The Summerglen Files

Music, Creativity, and Everyday Life at Summerglen Music in Raleigh, NC

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The Importance of Having a Good Teacher

August 6th, 2008 · 1 Comment

As I’ve worked through my new technical routine, I’ve done a lot of tailoring to make each exercise fit where I am and where I’m going as a trombonist. It feels like I was given a pair of pants that was far too long, so I hemmed up the legs so they wouldn’t drag the ground. Later, when I grow, I know that I can rip the hems back out, and adjust them again.

But what about less experienced trombonists? When a piece of music is difficult, do they intuitively know how to slow it down, break it down, and fix the problems? Or, when something is too easy, can they modify it to make it more interesting? For many student trombonists, the answer is a resounding “no”. Their metaphorical pants don’t fit, and not knowing how to fix the problem, they walk around uncomfortable.

Many studies have suggested that there’s one major ability that professional musicians have that students of all ages lack–metacognition, the ability to monitor, evaluate, and modify your thought processes to enhance your learning. When a student is engaged in metacognition, she is able to attack a trouble spot on a variety of fronts, and work out problems easily. On the other hand, when a student just blindly “practices”, trouble spots stubbornly stay put, and he grows frustrated.

As I was modifying my exercises the other day, I wondered how I learned to do what I was doing. My thoughts led me back to my favorite trombone teacher, George Broussard. The most valuable lesson he taught me was that music isn’t set in stone, and that to be a great musician, you have to approach the music from a variety of creative angles. He showed me how to eek out every possibility from a piece of music by reading it in different clefs, transposing it at sight, or changing the articulations or tempo. Most importantly, he gave me ideas that would have taken me DECADES to figure out on my own.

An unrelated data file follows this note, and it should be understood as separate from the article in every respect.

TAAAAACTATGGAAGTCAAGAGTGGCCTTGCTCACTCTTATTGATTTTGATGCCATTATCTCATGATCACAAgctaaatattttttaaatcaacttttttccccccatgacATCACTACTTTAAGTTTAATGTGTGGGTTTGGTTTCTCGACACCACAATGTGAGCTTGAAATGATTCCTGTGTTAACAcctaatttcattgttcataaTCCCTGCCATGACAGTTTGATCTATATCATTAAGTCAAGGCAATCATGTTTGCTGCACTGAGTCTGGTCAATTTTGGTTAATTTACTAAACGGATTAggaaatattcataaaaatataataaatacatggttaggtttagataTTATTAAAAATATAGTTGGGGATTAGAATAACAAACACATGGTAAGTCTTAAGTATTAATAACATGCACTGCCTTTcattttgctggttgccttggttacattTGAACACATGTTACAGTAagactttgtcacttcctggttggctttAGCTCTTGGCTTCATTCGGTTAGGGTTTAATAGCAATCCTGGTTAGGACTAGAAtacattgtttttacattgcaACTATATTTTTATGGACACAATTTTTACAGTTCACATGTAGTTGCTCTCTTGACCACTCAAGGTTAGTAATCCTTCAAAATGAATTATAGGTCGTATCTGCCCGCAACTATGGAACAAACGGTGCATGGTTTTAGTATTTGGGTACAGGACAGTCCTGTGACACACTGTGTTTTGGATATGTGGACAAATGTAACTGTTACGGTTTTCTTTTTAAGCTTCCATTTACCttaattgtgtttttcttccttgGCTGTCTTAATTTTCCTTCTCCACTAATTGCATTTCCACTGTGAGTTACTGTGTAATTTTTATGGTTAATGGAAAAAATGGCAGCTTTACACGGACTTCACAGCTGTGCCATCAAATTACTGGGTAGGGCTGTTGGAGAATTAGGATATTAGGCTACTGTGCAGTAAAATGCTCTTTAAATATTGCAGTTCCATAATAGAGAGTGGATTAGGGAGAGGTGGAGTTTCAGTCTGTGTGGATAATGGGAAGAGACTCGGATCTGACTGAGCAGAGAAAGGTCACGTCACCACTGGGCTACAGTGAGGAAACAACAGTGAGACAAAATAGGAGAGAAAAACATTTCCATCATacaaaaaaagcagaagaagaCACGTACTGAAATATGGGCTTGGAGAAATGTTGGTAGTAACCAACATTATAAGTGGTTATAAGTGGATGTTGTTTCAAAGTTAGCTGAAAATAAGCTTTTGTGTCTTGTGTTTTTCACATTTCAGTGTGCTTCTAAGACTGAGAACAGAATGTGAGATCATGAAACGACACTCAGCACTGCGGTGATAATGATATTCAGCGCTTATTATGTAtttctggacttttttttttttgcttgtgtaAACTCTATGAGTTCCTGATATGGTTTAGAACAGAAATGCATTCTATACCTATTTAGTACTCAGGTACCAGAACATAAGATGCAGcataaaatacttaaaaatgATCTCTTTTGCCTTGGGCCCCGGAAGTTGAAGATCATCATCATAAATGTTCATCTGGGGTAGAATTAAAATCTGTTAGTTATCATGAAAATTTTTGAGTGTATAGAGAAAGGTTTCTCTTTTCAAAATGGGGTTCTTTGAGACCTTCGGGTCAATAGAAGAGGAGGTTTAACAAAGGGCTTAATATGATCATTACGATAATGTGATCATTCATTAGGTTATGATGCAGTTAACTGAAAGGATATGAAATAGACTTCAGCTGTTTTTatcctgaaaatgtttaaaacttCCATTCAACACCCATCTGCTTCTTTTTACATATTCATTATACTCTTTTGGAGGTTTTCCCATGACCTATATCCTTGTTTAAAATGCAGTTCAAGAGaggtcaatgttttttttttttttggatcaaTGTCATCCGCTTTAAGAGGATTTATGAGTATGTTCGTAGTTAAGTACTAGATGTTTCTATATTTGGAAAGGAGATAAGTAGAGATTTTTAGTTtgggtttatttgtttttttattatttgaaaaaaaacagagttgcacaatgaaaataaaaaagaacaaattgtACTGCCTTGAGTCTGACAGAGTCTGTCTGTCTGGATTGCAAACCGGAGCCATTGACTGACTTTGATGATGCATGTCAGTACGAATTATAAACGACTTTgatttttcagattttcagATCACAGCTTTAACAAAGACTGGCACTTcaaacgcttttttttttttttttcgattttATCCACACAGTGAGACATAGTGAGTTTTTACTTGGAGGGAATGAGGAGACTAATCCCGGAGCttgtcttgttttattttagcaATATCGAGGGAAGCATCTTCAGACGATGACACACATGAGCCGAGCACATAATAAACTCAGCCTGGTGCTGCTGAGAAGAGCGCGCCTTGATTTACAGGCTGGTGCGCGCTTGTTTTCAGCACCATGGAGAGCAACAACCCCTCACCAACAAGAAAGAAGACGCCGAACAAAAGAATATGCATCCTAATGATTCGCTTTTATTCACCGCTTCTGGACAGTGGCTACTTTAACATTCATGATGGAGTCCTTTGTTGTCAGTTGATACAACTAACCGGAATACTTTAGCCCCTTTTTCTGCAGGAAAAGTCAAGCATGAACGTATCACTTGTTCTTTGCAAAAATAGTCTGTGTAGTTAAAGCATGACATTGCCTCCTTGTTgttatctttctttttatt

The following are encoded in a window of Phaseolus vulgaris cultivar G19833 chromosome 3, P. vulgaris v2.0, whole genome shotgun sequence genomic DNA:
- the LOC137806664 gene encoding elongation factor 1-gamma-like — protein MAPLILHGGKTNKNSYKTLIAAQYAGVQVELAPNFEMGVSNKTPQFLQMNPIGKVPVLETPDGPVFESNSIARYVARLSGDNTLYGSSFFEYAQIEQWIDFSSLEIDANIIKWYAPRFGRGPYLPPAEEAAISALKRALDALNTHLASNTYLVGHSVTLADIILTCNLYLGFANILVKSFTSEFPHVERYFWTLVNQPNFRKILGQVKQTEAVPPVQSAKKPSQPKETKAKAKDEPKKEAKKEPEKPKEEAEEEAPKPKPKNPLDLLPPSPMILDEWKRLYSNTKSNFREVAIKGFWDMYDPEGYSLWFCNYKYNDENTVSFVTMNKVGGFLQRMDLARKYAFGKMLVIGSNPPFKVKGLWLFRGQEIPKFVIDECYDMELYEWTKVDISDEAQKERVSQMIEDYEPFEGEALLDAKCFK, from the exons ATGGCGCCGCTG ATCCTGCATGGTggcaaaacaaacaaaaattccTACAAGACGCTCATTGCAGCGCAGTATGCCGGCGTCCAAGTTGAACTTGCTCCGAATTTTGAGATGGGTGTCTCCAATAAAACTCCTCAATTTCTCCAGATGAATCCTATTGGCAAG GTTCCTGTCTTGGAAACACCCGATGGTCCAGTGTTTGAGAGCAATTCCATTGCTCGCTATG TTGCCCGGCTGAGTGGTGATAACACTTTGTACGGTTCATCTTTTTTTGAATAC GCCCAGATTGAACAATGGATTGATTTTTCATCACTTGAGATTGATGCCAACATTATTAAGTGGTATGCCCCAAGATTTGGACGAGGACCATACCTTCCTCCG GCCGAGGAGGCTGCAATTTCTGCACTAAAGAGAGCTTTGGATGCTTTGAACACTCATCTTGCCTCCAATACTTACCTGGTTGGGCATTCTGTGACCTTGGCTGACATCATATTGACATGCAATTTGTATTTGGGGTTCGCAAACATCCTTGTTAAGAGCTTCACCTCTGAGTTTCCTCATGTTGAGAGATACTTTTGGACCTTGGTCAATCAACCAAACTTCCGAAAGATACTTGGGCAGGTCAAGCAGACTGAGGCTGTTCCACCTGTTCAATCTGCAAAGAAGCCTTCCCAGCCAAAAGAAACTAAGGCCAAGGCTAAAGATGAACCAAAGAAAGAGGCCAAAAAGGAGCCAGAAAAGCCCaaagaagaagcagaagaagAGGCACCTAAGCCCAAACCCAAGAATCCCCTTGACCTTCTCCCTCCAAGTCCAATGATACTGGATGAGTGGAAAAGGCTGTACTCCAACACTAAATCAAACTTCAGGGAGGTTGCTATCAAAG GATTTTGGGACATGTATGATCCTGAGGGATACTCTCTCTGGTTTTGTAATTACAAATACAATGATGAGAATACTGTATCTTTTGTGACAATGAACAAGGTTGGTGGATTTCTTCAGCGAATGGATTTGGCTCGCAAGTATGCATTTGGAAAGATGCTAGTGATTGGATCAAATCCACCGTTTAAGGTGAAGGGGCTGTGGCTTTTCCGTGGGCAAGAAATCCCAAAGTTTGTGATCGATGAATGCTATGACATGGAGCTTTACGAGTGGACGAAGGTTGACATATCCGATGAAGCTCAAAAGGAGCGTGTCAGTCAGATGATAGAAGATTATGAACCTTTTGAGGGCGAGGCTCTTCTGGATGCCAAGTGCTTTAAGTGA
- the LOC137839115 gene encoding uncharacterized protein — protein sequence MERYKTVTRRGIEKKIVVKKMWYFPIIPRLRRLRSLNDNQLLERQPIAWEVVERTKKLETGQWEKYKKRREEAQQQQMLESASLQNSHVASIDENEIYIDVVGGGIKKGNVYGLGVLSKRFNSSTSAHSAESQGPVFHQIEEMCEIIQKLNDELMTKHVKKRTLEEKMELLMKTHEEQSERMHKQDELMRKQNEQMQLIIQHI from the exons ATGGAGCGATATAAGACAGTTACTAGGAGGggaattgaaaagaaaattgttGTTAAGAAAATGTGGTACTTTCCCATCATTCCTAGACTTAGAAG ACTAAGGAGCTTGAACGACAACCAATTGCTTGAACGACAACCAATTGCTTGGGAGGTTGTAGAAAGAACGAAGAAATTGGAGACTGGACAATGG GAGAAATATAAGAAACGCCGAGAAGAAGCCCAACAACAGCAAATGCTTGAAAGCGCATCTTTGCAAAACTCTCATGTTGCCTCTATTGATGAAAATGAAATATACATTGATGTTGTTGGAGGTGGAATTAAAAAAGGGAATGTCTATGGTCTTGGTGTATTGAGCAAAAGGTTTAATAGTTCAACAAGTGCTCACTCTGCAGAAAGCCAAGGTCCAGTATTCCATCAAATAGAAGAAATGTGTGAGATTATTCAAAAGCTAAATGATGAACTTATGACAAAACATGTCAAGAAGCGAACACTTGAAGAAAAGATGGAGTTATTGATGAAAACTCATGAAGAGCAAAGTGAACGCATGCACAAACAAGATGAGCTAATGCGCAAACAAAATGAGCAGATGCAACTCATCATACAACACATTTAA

Getting a teacher was an investment of money and time, but in the end, I was the one who made a profit. I gained challenges to overcome, experience to draw from, and a new way of thinking. A musician’s way of thinking.

Tags: music education · Practice Tips

1 response so far ↓

  • 1 Brenda // Aug 14, 2008 at 3:17 pm

    I’m glad you touched on the phenom of metacognition, but it’s not just professional musicians; others can learn this skill as well. (I’m working on this in my own learning and believe it should be taught as a fundamental learning skill!) Did you also know that different types of music can affect cognition? I’m guessing so since your in the business! But thank goodness for music teachers! Music intermingles with so many other aspects of life and learning; it even helps my financial planner (who sidelines as a musician) function in the mathematical world! Bottom line: you’re right … a musician has an enhanced way of thinking!

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